Declarative language

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File:TurboProlog2.png
PROLOG, an example of a declarative language

Key Points

  • Declarative languages are designed to run tests on data
  • Instead of a sequence of commands, declarative languages have a set of facts and rules (the knowledge base)
  • A declarative program works by sending a query to the program. This is a test that is checked against the facts and rules in the knowledge base.
  • Declarative programs do not tend to use variables and control structures like procedural language, but depend on rules to control the behaviour of the program
  • Declarative programs can edit their own knowledge base (such as adding new facts) which means they can “learn” from user interaction.

Information

Declarative languages are creating by declaring a set of facts and rules that can be tested out by a user with queries. This means that a declarative program can be used to create systems based on logic and knowledge, rather than sequence (as would be the case in a procedural language).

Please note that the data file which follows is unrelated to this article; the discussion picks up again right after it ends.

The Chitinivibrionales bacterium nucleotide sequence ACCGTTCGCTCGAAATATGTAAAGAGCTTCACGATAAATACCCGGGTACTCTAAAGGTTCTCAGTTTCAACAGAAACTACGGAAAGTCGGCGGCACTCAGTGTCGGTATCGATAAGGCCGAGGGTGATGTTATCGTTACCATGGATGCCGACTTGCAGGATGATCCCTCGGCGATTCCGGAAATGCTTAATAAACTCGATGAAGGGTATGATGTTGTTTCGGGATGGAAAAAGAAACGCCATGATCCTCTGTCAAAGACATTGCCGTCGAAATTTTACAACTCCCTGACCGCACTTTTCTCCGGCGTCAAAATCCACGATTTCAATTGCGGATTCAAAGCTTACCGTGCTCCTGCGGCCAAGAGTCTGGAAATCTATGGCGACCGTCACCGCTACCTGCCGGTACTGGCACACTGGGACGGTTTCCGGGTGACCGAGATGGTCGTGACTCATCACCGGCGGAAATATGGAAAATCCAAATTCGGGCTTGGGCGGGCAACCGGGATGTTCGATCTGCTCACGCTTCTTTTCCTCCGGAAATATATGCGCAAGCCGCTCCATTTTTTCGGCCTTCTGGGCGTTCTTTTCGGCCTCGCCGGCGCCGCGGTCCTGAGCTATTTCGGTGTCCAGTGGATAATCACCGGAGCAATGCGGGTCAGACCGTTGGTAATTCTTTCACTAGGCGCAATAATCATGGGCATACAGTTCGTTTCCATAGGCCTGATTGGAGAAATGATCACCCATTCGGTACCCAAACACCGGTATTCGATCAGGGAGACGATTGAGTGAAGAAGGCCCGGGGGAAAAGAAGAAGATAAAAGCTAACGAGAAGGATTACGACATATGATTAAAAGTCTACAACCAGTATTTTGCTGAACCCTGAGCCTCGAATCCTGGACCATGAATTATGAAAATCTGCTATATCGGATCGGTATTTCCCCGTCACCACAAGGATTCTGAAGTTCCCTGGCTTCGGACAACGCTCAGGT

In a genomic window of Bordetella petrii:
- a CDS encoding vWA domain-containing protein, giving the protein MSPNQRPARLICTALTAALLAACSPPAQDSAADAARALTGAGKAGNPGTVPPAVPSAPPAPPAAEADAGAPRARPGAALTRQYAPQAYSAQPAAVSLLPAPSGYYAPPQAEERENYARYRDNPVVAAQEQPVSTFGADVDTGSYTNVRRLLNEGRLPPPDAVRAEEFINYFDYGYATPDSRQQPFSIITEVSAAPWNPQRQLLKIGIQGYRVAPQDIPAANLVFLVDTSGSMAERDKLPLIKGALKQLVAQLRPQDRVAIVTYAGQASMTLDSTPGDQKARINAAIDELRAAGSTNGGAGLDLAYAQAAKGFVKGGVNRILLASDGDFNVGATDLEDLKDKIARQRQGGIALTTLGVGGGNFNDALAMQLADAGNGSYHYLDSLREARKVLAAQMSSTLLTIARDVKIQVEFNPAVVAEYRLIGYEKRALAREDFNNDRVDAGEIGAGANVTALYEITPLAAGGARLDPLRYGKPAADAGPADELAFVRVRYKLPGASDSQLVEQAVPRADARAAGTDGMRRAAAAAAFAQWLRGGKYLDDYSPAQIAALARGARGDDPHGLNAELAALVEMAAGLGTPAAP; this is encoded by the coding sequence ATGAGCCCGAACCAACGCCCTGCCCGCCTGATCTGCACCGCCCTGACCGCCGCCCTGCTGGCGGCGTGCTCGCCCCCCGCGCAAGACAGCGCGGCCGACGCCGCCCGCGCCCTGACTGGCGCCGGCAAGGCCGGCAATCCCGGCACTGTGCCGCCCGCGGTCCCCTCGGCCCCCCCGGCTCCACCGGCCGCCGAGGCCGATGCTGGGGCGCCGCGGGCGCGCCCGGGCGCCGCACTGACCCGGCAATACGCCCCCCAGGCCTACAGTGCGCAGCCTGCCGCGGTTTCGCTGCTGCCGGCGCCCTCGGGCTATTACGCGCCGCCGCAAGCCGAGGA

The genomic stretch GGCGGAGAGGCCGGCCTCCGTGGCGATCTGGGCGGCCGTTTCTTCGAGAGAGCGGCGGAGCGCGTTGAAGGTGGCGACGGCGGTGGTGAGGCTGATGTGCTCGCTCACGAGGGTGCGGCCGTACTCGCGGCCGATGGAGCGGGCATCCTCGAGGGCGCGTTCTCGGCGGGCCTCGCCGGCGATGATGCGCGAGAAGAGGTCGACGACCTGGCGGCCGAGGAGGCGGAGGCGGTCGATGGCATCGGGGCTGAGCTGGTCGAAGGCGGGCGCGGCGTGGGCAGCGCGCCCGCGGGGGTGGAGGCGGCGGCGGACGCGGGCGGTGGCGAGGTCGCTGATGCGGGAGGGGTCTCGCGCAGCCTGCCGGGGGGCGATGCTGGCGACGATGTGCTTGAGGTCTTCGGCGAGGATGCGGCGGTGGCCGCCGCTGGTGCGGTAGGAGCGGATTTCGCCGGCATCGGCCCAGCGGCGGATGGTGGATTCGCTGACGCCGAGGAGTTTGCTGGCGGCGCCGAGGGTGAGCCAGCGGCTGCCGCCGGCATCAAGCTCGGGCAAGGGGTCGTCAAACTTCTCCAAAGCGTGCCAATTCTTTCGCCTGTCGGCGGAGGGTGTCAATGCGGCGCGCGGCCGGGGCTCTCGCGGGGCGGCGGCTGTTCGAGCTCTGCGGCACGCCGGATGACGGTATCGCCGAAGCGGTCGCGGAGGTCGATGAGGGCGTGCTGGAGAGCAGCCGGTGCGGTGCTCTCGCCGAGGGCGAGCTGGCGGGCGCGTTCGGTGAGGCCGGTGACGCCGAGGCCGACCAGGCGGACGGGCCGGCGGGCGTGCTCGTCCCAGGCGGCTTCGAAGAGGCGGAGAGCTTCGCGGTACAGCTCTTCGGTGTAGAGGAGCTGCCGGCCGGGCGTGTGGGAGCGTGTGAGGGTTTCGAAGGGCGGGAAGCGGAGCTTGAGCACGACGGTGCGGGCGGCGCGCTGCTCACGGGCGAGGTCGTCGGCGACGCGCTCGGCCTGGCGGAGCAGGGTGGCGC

Example of a Declarative Language

This program lists a number of facts. At the bottom is a rule.



child_of(john, jane). 
child_of(john, fred). 
child_of(anne, john).


grand_child_of(X,Y) :- child_of(X,Z), child_of(Z,Y).

The program itself does not do anything. It requires a query, which is a request that will evaluate the program and produce a result, similar to searching a database.

The user interface, known as a shell, is used to enter a query. The queries below would all produce different sets of results from the same program.

? child_of(john,fred)

Yes
? child_of(john,anne)

No
? child_of(X, jane)

X = john
? grand_child_of(anne,jane)

Yes
? grand_child_of(X,fred)

X=anne


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